The U.S. Supreme Court has declined to hear an appeal by hospital groups asking it to overturn the Department of Health and Human Services' site-neutral payment policy that allowed their rates to be cut.
Site-neutral payments call for off-campus hospital-owned outpatient department reimbursement rates to be consistent with other outpatient payment amounts. The American Hospital Association along with other provider groups objected, noting importantly that hospital outpatient reimbursement rates should be higher because their costs are much higher. They are required, among other things, to accept all patients regardless of ability to pay, often must be open 24-hours, and staffed accordingly. Other private outpatient sites are not regulated the same way and do not carry the same overhead costs.
Some community leaders support the promotion of off-site hospital-owned outpatient locations, citing the wellbeing of their citizens, including lower income and disadvantaged populations. The decentralization of hospital care is seen by some as an important element in healthy neighborhoods, both rural and urban. They believe patients benefit from having neighborhood health services that are easier to access and usually offer free and ample parking.
In 2015, Congress passed a law declaring that new off-campus hospital departments would not be paid at the same rate as the other outpatient providers, to account for their more expensive mandates to serve their communities without regard to insurance coverage or other financial resources. The 2019 HHS Outpatient Prospective Payment System, however, reduced some payments to off-campus hospital outpatient departments to make them consistent with other outpatient payments.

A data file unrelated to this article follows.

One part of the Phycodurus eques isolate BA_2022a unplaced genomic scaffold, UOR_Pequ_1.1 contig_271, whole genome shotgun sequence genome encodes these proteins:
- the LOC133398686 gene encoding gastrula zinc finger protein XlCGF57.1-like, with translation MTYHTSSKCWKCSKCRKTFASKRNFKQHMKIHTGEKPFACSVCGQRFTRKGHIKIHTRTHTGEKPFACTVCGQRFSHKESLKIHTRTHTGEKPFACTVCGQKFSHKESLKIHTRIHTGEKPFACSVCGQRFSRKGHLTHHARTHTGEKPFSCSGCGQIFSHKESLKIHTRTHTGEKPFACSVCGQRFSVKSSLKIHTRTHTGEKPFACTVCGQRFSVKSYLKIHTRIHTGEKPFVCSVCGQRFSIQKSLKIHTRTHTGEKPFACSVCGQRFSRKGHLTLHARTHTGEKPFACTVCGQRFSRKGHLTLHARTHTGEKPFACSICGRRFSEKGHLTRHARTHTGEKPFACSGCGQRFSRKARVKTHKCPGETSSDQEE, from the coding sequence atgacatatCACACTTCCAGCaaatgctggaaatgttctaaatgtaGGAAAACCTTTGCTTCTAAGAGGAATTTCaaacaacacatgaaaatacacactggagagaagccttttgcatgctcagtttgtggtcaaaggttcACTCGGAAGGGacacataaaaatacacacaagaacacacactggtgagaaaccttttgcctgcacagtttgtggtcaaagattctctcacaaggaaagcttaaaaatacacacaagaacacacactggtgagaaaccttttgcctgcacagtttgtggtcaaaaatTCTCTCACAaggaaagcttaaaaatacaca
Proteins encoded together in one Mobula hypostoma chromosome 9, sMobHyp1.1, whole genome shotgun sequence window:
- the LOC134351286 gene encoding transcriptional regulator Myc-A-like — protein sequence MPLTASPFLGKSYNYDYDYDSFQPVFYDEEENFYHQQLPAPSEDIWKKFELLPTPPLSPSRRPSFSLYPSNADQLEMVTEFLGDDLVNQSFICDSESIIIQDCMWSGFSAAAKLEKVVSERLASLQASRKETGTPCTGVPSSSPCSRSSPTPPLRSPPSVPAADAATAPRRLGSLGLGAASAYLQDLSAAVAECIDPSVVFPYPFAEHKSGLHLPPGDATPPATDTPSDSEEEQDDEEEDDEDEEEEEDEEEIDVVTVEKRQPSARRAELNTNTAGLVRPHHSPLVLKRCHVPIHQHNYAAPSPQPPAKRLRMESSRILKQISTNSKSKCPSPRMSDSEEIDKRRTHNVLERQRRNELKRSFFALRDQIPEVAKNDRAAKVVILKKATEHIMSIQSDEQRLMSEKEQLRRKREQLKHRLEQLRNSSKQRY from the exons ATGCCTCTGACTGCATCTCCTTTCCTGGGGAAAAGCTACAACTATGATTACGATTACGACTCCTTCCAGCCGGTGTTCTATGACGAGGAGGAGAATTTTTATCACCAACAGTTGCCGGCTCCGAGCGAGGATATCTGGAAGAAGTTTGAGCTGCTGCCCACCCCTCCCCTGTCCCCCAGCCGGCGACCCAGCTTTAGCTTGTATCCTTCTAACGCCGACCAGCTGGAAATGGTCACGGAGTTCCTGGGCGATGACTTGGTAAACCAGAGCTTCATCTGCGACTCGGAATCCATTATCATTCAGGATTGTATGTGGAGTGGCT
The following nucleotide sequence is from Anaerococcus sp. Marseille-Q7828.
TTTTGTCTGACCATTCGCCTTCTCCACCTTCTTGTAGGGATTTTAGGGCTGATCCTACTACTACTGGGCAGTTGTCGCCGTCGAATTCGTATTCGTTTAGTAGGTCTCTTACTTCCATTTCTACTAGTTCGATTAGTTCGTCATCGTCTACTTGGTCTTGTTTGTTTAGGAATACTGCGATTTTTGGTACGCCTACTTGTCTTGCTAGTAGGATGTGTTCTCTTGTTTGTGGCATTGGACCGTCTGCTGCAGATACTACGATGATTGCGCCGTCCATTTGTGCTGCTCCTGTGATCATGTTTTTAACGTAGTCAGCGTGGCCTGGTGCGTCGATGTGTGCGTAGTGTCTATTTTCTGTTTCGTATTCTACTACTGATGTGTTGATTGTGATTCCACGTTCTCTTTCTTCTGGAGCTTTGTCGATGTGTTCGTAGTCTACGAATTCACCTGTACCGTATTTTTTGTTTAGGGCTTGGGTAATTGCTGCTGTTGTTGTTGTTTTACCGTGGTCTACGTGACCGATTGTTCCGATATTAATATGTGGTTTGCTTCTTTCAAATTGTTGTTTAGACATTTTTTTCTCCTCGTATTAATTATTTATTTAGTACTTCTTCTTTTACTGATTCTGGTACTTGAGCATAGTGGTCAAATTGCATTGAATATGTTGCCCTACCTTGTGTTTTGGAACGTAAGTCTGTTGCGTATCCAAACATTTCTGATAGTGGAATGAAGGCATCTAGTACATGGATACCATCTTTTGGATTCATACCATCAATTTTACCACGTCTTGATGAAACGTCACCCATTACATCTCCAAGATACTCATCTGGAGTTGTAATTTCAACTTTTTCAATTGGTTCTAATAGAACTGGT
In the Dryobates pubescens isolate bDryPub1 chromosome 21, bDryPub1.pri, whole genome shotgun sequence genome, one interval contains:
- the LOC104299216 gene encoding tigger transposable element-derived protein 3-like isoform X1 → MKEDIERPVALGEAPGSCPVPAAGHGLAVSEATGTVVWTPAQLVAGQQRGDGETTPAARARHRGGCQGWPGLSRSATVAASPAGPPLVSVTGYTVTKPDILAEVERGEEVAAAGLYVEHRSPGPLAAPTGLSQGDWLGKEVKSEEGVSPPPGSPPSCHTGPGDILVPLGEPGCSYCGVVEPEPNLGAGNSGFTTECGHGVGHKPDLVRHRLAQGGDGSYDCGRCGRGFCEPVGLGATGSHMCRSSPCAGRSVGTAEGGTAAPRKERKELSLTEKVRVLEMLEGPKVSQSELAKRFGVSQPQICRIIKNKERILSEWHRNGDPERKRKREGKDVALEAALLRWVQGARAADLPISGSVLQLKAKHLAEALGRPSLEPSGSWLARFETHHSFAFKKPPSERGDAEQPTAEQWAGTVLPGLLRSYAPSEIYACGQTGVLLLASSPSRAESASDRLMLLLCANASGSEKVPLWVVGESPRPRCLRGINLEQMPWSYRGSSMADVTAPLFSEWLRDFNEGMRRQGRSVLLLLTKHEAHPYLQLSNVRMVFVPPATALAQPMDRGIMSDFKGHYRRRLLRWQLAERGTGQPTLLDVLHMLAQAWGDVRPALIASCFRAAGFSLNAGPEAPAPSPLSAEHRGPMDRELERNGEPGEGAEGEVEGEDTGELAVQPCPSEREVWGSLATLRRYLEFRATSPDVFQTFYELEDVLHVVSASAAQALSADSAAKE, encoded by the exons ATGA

A lower court found HHS exceeded its statutory authority with the rate change. On appeal in July, 2020, that decision was reversed. The Supreme Court had the final say and declined to take up the case, so now the appellate court ruling stands.
"Hospital outpatient departments are held to higher regulatory standards and are often the only point of access for patients with the most severe chronic conditions, all of whom receive treatment regardless of ability to pay," Melinda Hatton, AHA's general counsel.